Cerasela Zoica Dinu, associate professor of chemical engineering at West Virginia University, has been appointed associate chair of the department and will lead the Statler College of Engineering and Mineral Resources’ program in biomedical engineering. The major, which was officially launched in 2014, is offered at the undergraduate level.
The biomedical engineering discipline is among the fastest growing engineering disciplines due to the rapid advancement of medical technologies and treatment and diagnosis strategies; in fact, many are claiming this century as the one that will revolutionize the biological sciences. A recent study by CNN predicts a 10-year job growth rate of 27 percent in the industry.
According to Dinu, one of the things that makes WVU’s program different is its multi-disciplinary focus in such areas as biomaterials, nanotechnology, biomedical imaging and biomechanics.
“We have complimentary and multi-disciplinary expertise that can help us bridge with colleagues at WVU’s Health Science Center and the state’s growing biomedical industry,” said Dinu. “Together, we can educate the next generation of professionals that can make a difference in the design and development of new technologies for our healthcare system.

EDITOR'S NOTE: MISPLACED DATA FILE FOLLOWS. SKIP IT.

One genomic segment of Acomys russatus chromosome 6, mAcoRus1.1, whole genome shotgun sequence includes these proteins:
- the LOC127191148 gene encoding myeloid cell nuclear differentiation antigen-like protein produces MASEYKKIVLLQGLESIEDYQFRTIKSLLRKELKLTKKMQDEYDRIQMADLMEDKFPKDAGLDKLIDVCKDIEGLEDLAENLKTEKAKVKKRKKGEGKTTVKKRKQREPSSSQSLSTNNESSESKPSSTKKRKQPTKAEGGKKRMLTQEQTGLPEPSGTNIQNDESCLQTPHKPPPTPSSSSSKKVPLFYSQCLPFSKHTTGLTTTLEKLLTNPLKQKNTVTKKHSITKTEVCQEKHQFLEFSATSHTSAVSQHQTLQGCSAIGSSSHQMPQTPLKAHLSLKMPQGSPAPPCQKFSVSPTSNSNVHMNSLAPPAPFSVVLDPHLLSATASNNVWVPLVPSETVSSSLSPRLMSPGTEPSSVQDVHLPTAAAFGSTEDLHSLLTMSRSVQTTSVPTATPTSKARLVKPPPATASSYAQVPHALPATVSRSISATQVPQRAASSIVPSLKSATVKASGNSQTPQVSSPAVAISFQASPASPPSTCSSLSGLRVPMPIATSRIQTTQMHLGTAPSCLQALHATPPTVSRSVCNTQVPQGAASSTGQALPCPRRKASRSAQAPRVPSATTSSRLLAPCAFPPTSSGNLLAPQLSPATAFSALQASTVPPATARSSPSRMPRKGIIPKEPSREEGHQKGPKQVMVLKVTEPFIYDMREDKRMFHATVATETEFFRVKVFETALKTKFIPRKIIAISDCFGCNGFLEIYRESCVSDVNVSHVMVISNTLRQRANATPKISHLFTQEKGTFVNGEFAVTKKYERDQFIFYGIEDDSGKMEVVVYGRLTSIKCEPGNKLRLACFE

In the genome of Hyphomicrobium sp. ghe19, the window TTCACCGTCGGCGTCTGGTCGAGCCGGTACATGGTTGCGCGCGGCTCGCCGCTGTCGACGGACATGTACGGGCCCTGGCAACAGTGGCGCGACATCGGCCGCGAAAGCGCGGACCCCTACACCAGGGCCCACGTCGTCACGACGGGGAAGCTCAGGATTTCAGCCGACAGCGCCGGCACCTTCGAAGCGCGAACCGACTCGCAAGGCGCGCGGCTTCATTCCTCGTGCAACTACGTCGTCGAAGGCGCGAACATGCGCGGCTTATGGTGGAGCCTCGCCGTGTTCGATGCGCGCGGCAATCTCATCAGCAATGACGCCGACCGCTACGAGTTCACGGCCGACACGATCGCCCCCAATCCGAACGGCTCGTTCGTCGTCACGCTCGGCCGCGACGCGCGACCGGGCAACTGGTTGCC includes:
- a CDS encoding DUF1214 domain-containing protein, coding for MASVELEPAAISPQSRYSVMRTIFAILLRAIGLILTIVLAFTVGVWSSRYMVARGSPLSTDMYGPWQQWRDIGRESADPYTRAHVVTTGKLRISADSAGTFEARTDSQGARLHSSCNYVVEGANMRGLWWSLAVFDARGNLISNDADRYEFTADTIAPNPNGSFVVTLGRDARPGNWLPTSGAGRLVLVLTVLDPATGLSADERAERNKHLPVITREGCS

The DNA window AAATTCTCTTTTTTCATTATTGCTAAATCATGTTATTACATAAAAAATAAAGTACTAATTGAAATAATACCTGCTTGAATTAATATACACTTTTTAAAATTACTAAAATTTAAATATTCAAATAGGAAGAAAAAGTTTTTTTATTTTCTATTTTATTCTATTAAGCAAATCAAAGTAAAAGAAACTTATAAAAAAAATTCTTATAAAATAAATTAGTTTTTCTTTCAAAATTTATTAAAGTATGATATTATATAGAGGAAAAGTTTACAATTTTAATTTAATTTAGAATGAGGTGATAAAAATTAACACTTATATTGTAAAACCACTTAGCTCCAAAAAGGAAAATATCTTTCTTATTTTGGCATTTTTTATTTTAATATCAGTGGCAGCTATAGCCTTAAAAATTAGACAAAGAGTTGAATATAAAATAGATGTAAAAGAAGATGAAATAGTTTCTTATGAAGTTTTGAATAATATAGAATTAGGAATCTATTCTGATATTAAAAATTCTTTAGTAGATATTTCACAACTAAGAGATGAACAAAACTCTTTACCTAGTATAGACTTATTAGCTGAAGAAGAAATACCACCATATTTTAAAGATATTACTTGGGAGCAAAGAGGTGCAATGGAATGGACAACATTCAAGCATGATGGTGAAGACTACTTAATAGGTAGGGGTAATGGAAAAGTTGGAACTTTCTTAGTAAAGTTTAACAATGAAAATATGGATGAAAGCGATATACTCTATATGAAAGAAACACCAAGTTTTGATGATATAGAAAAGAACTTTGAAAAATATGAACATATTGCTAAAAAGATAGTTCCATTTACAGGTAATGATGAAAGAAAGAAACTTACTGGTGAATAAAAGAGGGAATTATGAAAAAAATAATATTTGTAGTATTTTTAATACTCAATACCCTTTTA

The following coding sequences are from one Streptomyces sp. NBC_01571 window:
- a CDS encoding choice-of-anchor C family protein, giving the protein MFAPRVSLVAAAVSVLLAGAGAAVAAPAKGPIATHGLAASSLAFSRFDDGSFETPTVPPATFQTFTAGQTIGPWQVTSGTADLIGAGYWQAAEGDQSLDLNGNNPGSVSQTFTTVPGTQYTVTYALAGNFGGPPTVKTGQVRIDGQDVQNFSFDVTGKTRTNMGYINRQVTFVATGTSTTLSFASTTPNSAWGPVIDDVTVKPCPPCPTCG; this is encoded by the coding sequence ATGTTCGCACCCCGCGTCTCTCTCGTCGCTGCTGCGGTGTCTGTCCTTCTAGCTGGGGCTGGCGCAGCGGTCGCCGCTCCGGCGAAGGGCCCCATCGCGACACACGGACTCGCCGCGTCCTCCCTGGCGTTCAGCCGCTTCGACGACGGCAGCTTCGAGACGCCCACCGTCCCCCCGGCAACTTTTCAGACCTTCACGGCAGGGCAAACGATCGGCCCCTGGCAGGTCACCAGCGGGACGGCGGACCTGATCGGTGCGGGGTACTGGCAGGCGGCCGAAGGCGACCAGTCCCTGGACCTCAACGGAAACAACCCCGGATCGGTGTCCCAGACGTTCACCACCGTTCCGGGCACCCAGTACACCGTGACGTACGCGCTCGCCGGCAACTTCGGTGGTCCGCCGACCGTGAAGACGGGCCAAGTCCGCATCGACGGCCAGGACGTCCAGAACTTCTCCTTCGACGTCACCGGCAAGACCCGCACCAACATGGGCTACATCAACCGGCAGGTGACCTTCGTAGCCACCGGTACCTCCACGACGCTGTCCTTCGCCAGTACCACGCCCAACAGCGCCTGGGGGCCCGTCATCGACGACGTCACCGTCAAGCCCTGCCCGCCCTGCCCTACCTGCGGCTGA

“I am looking forward to the challenges of this position and working together with my colleagues across WVU in an effort to advance the program,” she added.
Joining her in that effort from the Statler College are Robin Hissam, David Klinke and Yong Yang from chemical engineering; Sam Mukdadi from mechanical and aerospace engineering; and Yuxin Liu and Thirimachos Bourlai from the Lane Department of Computer Science and Electrical Engineering.
“This is truly an interdisciplinary effort, and given Dr. Dinu’s research and teaching expertise, she is the ideal person to lead it,” said Rakesh Gupta, professor and George and Carolyn Berry Chair of Chemical Engineering.
Dinu’s expertise lies in the areas of nanomaterials for biomedical and engineering applications and in nanotoxicology. She recently earned a prestigious CAREER award from the National Science Foundation for her work to identify technologies capable of increasing the world’s energy portfolio while reducing environmental impact.
Dinu received her doctorate in biology from Max Planck Institute of Molecular Cell Biology and Genetics and Dresden Technical University in Germany. She earned her master’s and bachelor’s degrees in biophysics and physics from the University of Bucharest in Romania. Dinu was named one of the Outstanding Researchers in the Statler College in 2014 and the New Researcher of the Year in 2011.